(ii) "Corn whisky'' is whisky produced at not exceeding 160[deg] proof from a fermented mash of not less than 80 percent corn grain, and if stored in oak containers stored at not more than 125[deg] proof in used or uncharred new oak containers and not subjected in any manner to treatment with charred wood; and also includes mixtures of such whisky.

An interesting fact that was pointed out to me via email: after Daniel's resumed distilling in 1938, they made and sold corn whiskey. However, since the Jack Daniel's mash bill is 80 percent corn, it must have been the same mashbill, based on Jeff Arnett's claim that JD Rye is the first new grain recipe since Prohibition. They also made fruit spirits in those days, but Arnett was careful to say grain.

So everything they're saying is consistent. What's inconsistent is what the label says. I defy anyone to find any ambiguity in the regulation for "Class: Neutral Spirit," which is how the product is labeled.

cowdery
10-07-2012, 20:53
And the words "rye mash" are on the label because Section 532 says that when a product contains neutral spirits, the "name of commodity from which distilled" must be disclosed on the label. The reg gives the examples of "grain," "cane," and "fruit," but since rye is a grain, there was probabably no objection to that being used as the commodity disclosure. That, of course, raises another question, since it wasn't 100% rye, although it was 100% grain.

cowdery
10-08-2012, 00:07
"Probabably" is a way to indicate high probability. Or is that high probabability?

Gillman
10-08-2012, 04:57
If you are talking about me, none of my theories are "silly". They are attempts to parse a label in the context of statements I heard in an interview with Jeff Arnett, Mark's last statements in the thread, and also taste reports which seem to veer away from a typical neutral spirits palate. Rye is not the only "grain" in rye mash, so that doesn't necessarily satisfy a statement of grain type as you've pointed out yourself.

I noticed right away the reference to neutral spirit on the label and have been trying to figure out ever since what it means.

On the other hand, it may be and I have said I incline currently to thinking, it is 100% neutral spirit.

But until there is final clarification, other possibilities still exist. Amongst these, the most plausible is that it is new make rye mash spirit. I can't explain why the term neutral spirit is on the label if this is the case, maybe it is an "error", or the government allowed it for some specific reason. I don't know.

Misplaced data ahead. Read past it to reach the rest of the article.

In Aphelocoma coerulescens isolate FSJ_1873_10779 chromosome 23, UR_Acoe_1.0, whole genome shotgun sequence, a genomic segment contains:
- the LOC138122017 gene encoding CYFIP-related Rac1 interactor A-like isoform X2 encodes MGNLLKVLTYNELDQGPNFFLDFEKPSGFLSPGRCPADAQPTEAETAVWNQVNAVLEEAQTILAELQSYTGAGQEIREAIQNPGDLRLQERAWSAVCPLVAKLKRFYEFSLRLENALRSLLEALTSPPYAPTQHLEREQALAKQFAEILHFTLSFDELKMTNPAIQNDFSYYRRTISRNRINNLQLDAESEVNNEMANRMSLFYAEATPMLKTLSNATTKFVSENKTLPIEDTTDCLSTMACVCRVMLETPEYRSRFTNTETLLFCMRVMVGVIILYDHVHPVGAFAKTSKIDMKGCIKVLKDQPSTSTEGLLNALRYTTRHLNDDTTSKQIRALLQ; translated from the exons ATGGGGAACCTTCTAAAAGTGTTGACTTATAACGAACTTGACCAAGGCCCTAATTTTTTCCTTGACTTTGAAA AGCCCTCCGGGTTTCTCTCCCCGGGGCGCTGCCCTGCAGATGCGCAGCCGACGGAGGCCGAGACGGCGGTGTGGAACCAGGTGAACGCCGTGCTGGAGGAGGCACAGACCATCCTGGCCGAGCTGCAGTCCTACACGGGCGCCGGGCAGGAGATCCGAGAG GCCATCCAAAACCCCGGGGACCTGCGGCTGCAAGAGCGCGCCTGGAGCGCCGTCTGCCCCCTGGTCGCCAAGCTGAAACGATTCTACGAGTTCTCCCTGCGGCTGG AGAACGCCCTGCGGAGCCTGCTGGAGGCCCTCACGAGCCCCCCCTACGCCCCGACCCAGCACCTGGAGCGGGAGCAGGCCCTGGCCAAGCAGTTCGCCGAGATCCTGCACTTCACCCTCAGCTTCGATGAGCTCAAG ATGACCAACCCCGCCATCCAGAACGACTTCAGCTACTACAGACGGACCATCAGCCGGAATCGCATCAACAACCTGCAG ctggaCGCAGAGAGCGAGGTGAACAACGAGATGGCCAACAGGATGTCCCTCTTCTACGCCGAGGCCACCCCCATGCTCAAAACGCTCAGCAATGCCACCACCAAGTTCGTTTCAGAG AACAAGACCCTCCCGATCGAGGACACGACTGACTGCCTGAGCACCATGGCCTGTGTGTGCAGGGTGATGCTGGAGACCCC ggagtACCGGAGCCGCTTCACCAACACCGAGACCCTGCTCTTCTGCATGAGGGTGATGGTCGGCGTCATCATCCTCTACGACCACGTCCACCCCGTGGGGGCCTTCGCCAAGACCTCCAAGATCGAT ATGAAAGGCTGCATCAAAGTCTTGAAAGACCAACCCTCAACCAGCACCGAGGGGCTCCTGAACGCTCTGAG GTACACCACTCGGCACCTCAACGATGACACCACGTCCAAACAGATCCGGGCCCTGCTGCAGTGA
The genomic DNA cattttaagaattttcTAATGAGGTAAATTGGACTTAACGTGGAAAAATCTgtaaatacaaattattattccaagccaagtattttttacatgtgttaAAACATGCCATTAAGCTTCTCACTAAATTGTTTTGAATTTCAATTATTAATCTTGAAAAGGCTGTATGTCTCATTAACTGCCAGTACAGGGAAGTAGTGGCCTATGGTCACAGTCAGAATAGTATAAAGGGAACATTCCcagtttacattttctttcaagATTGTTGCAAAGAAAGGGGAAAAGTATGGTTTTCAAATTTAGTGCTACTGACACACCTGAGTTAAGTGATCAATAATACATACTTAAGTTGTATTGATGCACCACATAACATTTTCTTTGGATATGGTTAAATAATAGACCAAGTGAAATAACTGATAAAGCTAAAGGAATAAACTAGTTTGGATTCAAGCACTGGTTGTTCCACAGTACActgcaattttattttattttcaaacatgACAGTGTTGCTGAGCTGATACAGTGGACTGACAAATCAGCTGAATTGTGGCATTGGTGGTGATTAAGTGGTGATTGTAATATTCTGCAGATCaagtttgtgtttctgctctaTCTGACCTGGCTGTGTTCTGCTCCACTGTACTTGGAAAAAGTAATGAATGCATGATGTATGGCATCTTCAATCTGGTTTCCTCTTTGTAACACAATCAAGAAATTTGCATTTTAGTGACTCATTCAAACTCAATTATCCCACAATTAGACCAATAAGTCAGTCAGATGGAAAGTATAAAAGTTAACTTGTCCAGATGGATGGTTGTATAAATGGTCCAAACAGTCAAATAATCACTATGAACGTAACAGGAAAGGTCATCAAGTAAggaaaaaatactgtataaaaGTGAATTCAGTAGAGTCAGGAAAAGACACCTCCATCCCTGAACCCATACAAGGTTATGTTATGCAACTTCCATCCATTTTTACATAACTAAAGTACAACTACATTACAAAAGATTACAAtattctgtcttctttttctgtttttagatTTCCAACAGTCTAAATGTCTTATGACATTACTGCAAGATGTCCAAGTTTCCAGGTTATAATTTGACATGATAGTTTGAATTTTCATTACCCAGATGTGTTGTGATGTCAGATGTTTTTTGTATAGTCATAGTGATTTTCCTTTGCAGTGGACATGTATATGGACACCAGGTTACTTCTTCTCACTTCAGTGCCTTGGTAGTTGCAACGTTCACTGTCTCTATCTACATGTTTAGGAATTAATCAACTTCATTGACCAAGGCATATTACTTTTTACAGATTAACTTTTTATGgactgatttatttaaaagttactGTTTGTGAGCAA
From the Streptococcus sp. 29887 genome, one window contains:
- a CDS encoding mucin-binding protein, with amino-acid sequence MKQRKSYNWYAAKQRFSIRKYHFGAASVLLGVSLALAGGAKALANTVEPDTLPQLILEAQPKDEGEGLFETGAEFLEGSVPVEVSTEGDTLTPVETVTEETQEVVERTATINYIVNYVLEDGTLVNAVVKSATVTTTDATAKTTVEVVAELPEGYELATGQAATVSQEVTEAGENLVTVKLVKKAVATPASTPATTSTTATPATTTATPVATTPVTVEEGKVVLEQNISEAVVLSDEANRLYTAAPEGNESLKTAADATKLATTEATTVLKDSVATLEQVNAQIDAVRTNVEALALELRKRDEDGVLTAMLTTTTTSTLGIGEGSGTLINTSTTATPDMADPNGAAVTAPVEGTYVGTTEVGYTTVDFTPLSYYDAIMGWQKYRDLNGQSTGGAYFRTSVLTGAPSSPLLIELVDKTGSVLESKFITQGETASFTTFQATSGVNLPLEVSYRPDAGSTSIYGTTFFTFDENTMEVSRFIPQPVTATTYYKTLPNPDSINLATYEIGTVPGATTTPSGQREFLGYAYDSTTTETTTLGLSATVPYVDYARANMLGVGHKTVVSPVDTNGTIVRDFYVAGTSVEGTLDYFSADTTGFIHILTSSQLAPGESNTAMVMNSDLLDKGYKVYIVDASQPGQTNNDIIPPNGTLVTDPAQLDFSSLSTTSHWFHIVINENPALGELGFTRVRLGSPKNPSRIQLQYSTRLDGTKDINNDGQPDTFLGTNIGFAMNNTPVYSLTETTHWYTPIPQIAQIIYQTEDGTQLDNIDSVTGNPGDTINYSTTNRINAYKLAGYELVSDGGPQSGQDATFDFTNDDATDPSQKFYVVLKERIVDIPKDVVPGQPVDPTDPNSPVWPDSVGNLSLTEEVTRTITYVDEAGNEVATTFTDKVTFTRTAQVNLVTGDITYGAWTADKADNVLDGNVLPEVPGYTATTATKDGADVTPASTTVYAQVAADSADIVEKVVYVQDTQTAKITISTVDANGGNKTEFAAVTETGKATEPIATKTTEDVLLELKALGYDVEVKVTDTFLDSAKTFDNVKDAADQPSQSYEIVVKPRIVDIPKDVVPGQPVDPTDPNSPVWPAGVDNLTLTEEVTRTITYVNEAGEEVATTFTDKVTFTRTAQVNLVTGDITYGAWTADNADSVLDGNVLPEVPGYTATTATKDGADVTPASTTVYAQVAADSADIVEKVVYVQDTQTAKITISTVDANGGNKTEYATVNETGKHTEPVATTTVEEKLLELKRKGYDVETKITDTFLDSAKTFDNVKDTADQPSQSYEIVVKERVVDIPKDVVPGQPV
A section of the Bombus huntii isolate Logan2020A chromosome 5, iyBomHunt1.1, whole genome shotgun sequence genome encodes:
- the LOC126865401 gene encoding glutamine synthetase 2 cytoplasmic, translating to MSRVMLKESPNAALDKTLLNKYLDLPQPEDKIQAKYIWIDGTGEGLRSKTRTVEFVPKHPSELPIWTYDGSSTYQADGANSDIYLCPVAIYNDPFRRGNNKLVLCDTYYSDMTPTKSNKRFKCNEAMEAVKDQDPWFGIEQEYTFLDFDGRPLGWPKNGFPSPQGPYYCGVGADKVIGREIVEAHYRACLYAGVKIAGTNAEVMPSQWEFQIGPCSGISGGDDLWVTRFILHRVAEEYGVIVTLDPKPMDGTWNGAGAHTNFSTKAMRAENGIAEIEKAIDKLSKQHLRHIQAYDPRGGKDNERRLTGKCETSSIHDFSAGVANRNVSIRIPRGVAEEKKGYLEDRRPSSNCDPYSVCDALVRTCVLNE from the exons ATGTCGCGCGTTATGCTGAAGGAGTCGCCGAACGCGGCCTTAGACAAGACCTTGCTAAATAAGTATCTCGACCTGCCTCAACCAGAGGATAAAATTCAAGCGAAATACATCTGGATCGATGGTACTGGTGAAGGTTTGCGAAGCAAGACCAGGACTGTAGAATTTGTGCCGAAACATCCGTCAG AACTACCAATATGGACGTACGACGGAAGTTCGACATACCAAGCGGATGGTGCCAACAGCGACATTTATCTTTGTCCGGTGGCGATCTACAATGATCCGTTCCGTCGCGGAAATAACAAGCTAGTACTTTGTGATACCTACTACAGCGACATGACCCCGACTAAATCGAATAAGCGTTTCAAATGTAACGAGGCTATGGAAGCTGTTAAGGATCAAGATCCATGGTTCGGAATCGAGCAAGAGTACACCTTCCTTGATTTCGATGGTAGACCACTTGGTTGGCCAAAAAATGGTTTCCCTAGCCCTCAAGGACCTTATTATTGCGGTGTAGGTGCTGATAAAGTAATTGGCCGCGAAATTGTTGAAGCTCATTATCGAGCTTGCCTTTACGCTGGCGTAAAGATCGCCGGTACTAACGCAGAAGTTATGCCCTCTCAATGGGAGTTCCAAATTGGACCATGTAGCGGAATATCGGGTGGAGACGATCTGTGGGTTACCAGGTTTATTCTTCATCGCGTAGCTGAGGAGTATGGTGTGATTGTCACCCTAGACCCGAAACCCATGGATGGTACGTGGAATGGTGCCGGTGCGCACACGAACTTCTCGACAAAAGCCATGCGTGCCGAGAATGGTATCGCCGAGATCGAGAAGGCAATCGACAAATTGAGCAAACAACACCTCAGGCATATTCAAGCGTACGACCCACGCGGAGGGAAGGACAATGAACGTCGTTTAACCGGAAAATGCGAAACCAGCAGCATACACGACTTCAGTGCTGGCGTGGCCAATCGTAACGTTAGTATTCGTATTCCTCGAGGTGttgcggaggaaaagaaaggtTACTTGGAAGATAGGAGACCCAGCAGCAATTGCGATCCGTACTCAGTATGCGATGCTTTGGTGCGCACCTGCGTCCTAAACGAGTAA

One of the whiskey writers will nail it down soon and tell us, I'm sure.

Gary

wadewood
10-08-2012, 07:00
The approved TTB label says neutral spirit aka Jack Daniel's Vodka. Despite any comment Jeff Arnett made to the contrary, the regs are well stated - this product is vodka.

Gary -Canada does have different regs than the US, so perhaps Jeff could make his statements addressing Canada or some other market, but in the US it simple can't be spun any other way.

oknazevad
10-08-2012, 08:57
The COLA also shows a type of Neutral Spirits, so either the TTB has gone further off the rails or the fibbing is strong on this product from BF.

Also in the TTB registry for JD are label approvals for whiskey products called Before and After in 375ML sizes. Keep an eye out for a white whiskey/aged whiskey twin pack from the house of Daniel's.

Looking at those "Before" and "After" labels on the COLA, they prominently say "not for sale" and the side text speaks of tasting glasses. Seems that these are samples of the Jack white dog before and after the charcoal for use as part of the distillery tour. Surprised they'd have to get COLAs for them, but that seems to be what they are. So I wouldn't expect a twin pack in the near future.

Addendum: Just realized, if Arnett's comments are accurate, then the "after" is the corn equivalent of the new Jack Rye. Which only makes the "neutral spirit" label even more questionable.

wadewood
10-08-2012, 11:35
I've been posting on Whiskycast facebook site, I think this is the direct link - https://www.facebook.com/photo.php?fbid=10151056494822116&set=a.124106887115.115731.46314247115&type=1&theater

Mark's says Jack received TTB approval to call this spirit distilled to 140 proof a neutral spirit. There is no TTB class/type setup for an unaged Rye Whiskey.

I say that the TTB screwed up (and not for the 1st time). The regs clearly state neutral spirits are to be distilled over 190 proof. They should not have given Jack Daniels an exception for this. Not that it will do much good, but I will file a complaint on their web based application system. Instead of giving an exception to the "class", the TTB should have given an exception to the "type" I would suggest allowing the type to be "Unaged Rye Whiskey", which makes way more sense than calling this a neutral spirit.